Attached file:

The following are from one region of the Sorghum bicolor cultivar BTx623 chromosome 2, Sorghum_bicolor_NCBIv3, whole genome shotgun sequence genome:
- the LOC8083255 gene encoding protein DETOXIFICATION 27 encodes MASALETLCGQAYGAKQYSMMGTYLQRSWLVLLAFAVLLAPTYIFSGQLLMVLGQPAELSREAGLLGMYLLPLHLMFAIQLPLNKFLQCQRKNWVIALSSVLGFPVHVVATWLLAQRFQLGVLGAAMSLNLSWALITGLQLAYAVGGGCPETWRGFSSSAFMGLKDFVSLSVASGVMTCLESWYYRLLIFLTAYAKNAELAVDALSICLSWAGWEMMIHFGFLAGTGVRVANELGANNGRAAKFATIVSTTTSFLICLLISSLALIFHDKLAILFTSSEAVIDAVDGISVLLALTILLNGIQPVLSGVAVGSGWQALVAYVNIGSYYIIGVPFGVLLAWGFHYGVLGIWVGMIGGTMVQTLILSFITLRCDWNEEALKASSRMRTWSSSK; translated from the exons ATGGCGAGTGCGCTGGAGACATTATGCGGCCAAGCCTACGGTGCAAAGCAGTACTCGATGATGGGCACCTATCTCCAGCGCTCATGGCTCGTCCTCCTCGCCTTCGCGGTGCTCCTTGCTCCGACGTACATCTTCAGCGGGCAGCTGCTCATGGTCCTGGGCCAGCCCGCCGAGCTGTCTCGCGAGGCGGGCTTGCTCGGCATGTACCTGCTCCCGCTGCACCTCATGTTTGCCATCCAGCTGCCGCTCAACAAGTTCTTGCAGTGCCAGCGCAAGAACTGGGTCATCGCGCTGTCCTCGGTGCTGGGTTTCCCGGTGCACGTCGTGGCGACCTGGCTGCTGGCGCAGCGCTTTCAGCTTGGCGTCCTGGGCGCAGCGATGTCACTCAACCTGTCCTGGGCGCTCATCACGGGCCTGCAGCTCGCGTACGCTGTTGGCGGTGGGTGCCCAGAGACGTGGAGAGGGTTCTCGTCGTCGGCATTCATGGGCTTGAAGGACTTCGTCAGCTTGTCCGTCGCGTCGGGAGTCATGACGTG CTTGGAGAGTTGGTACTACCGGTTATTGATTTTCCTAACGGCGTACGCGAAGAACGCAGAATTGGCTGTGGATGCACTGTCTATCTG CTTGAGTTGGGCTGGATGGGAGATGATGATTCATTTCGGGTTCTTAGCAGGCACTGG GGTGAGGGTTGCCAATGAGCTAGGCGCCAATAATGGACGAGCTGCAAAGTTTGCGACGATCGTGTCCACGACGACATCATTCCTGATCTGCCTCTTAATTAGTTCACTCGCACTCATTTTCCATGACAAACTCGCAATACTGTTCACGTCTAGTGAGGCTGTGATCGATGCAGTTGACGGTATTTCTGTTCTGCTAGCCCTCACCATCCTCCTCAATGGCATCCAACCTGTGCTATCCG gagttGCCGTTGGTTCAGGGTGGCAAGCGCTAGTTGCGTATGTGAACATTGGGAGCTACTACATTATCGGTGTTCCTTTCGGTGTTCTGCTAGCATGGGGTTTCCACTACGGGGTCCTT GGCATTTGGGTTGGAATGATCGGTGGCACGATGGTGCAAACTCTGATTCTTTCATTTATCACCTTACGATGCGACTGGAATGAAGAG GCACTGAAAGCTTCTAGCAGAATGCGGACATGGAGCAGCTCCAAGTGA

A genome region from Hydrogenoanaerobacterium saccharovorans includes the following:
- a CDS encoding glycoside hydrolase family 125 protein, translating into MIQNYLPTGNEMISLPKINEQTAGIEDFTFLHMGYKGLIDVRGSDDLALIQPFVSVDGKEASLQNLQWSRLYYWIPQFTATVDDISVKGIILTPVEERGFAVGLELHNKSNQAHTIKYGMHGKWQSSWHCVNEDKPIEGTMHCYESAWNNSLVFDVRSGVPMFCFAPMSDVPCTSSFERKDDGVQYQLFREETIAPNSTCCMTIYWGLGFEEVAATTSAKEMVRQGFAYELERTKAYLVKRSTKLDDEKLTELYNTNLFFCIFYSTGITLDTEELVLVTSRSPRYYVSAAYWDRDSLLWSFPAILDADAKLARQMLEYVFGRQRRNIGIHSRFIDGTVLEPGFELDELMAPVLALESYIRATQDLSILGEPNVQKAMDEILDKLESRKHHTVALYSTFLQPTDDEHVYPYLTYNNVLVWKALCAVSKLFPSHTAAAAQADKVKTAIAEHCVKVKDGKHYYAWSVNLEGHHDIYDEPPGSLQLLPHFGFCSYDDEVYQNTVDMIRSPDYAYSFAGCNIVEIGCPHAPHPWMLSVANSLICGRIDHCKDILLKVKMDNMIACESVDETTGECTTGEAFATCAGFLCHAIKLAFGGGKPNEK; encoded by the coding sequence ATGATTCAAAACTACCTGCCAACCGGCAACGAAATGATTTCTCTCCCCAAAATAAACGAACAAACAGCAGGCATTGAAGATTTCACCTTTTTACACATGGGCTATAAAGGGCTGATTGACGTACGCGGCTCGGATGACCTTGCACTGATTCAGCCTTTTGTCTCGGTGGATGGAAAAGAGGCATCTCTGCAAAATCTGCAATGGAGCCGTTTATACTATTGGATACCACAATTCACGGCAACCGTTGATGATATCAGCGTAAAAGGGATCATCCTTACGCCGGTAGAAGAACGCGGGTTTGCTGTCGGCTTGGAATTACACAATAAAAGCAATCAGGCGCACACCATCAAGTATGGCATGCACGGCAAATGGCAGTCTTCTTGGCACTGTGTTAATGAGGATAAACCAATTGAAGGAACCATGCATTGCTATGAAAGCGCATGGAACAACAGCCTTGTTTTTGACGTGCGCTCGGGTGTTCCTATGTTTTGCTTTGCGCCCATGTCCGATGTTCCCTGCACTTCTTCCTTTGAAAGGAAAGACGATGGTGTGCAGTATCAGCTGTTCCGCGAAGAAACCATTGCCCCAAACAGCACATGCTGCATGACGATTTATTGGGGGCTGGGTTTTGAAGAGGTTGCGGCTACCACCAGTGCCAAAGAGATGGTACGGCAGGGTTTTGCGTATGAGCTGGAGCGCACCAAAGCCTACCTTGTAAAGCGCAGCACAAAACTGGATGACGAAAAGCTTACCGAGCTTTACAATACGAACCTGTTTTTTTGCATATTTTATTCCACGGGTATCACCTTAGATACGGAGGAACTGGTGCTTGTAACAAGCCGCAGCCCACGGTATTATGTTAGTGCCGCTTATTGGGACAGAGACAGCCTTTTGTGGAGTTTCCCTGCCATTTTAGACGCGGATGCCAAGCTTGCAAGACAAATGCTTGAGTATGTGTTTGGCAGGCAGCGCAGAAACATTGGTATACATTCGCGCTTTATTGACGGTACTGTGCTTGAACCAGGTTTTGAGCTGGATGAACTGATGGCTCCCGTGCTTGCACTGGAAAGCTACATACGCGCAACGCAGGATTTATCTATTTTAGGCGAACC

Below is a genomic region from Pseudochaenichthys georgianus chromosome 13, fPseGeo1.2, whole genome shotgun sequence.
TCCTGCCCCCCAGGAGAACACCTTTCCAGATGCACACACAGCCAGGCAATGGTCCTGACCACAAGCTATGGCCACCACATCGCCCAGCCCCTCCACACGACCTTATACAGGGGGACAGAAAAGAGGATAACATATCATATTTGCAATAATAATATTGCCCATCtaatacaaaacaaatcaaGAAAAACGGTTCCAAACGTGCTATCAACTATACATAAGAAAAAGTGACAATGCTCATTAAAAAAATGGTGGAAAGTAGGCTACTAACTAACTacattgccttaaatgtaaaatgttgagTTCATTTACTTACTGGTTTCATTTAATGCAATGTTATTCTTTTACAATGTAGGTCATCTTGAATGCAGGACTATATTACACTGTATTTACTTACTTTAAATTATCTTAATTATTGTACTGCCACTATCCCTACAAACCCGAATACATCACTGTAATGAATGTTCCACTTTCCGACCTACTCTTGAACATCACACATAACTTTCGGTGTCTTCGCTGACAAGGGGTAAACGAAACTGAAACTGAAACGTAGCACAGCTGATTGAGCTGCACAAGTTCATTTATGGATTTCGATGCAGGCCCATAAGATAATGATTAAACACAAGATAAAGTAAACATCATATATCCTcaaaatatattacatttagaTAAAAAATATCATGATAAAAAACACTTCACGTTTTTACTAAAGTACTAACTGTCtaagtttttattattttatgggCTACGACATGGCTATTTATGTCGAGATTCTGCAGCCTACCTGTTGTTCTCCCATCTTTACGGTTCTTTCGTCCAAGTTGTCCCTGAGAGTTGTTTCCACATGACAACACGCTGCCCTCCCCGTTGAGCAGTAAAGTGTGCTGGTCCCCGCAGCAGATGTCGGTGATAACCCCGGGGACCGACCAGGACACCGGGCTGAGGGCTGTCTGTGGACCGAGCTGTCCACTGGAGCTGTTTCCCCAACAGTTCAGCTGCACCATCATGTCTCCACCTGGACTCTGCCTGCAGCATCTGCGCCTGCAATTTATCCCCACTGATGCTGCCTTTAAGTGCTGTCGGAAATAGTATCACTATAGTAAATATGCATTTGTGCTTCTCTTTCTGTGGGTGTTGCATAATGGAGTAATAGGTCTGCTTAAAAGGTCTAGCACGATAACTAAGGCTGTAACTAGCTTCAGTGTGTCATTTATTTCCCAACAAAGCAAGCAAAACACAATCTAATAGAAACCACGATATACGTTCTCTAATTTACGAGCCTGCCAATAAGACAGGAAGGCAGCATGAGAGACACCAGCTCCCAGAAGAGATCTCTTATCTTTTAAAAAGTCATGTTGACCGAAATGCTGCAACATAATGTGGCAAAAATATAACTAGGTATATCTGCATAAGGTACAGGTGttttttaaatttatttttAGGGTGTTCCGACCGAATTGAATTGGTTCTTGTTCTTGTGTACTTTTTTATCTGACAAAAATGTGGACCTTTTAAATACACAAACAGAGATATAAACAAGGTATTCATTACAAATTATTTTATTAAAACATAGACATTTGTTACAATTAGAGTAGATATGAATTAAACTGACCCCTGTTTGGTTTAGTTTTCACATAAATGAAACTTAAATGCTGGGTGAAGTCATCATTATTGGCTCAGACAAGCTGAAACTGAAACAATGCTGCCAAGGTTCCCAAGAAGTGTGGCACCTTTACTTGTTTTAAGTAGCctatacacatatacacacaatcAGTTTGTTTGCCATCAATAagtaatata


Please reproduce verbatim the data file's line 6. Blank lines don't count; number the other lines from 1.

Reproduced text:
TCCTGCCCCCCAGGAGAACACCTTTCCAGATGCACACACAGCCAGGCAATGGTCCTGACCACAAGCTATGGCCACCACATCGCCCAGCCCCTCCACACGACCTTATACAGGGGGACAGAAAAGAGGATAACATATCATATTTGCAATAATAATATTGCCCATCtaatacaaaacaaatcaaGAAAAACGGTTCCAAACGTGCTATCAACTATACATAAGAAAAAGTGACAATGCTCATTAAAAAAATGGTGGAAAGTAGGCTACTAACTAACTacattgccttaaatgtaaaatgttgagTTCATTTACTTACTGGTTTCATTTAATGCAATGTTATTCTTTTACAATGTAGGTCATCTTGAATGCAGGACTATATTACACTGTATTTACTTACTTTAAATTATCTTAATTATTGTACTGCCACTATCCCTACAAACCCGAATACATCACTGTAATGAATGTTCCACTTTCCGACCTACTCTTGAACATCACACATAACTTTCGGTGTCTTCGCTGACAAGGGGTAAACGAAACTGAAACTGAAACGTAGCACAGCTGATTGAGCTGCACAAGTTCATTTATGGATTTCGATGCAGGCCCATAAGATAATGATTAAACACAAGATAAAGTAAACATCATATATCCTcaaaatatattacatttagaTAAAAAATATCATGATAAAAAACACTTCACGTTTTTACTAAAGTACTAACTGTCtaagtttttattattttatgggCTACGACATGGCTATTTATGTCGAGATTCTGCAGCCTACCTGTTGTTCTCCCATCTTTACGGTTCTTTCGTCCAAGTTGTCCCTGAGAGTTGTTTCCACATGACAACACGCTGCCCTCCCCGTTGAGCAGTAAAGTGTGCTGGTCCCCGCAGCAGATGTCGGTGATAACCCCGGGGACCGACCAGGACACCGGGCTGAGGGCTGTCTGTGGACCGAGCTGTCCACTGGAGCTGTTTCCCCAACAGTTCAGCTGCACCATCATGTCTCCACCTGGACTCTGCCTGCAGCATCTGCGCCTGCAATTTATCCCCACTGATGCTGCCTTTAAGTGCTGTCGGAAATAGTATCACTATAGTAAATATGCATTTGTGCTTCTCTTTCTGTGGGTGTTGCATAATGGAGTAATAGGTCTGCTTAAAAGGTCTAGCACGATAACTAAGGCTGTAACTAGCTTCAGTGTGTCATTTATTTCCCAACAAAGCAAGCAAAACACAATCTAATAGAAACCACGATATACGTTCTCTAATTTACGAGCCTGCCAATAAGACAGGAAGGCAGCATGAGAGACACCAGCTCCCAGAAGAGATCTCTTATCTTTTAAAAAGTCATGTTGACCGAAATGCTGCAACATAATGTGGCAAAAATATAACTAGGTATATCTGCATAAGGTACAGGTGttttttaaatttatttttAGGGTGTTCCGACCGAATTGAATTGGTTCTTGTTCTTGTGTACTTTTTTATCTGACAAAAATGTGGACCTTTTAAATACACAAACAGAGATATAAACAAGGTATTCATTACAAATTATTTTATTAAAACATAGACATTTGTTACAATTAGAGTAGATATGAATTAAACTGACCCCTGTTTGGTTTAGTTTTCACATAAATGAAACTTAAATGCTGGGTGAAGTCATCATTATTGGCTCAGACAAGCTGAAACTGAAACAATGCTGCCAAGGTTCCCAAGAAGTGTGGCACCTTTACTTGTTTTAAGTAGCctatacacatatacacacaatcAGTTTGTTTGCCATCAATAagtaatata